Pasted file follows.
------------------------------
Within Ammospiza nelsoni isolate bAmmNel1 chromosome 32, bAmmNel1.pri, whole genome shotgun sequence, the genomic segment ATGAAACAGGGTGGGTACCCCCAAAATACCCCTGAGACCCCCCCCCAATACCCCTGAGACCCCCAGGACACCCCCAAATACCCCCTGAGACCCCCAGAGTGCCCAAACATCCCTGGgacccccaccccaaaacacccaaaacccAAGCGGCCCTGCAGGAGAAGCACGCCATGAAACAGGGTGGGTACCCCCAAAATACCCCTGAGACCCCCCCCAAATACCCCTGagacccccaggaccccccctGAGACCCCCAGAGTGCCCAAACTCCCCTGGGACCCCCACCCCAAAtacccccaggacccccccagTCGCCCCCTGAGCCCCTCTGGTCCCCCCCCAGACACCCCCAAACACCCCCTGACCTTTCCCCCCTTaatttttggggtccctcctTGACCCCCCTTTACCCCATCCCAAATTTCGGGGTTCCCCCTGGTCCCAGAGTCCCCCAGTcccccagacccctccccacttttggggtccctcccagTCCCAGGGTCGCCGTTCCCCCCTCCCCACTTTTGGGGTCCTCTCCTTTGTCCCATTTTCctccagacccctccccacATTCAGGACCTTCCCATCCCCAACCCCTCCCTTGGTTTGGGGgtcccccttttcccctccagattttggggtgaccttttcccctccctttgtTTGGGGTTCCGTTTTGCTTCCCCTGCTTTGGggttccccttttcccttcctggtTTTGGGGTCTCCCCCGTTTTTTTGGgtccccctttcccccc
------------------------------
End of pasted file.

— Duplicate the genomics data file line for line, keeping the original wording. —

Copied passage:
Within Ammospiza nelsoni isolate bAmmNel1 chromosome 32, bAmmNel1.pri, whole genome shotgun sequence, the genomic segment ATGAAACAGGGTGGGTACCCCCAAAATACCCCTGAGACCCCCCCCCAATACCCCTGAGACCCCCAGGACACCCCCAAATACCCCCTGAGACCCCCAGAGTGCCCAAACATCCCTGGgacccccaccccaaaacacccaaaacccAAGCGGCCCTGCAGGAGAAGCACGCCATGAAACAGGGTGGGTACCCCCAAAATACCCCTGAGACCCCCCCCAAATACCCCTGagacccccaggaccccccctGAGACCCCCAGAGTGCCCAAACTCCCCTGGGACCCCCACCCCAAAtacccccaggacccccccagTCGCCCCCTGAGCCCCTCTGGTCCCCCCCCAGACACCCCCAAACACCCCCTGACCTTTCCCCCCTTaatttttggggtccctcctTGACCCCCCTTTACCCCATCCCAAATTTCGGGGTTCCCCCTGGTCCCAGAGTCCCCCAGTcccccagacccctccccacttttggggtccctcccagTCCCAGGGTCGCCGTTCCCCCCTCCCCACTTTTGGGGTCCTCTCCTTTGTCCCATTTTCctccagacccctccccacATTCAGGACCTTCCCATCCCCAACCCCTCCCTTGGTTTGGGGgtcccccttttcccctccagattttggggtgaccttttcccctccctttgtTTGGGGTTCCGTTTTGCTTCCCCTGCTTTGGggttccccttttcccttcctggtTTTGGGGTCTCCCCCGTTTTTTTGGgtccccctttcccccc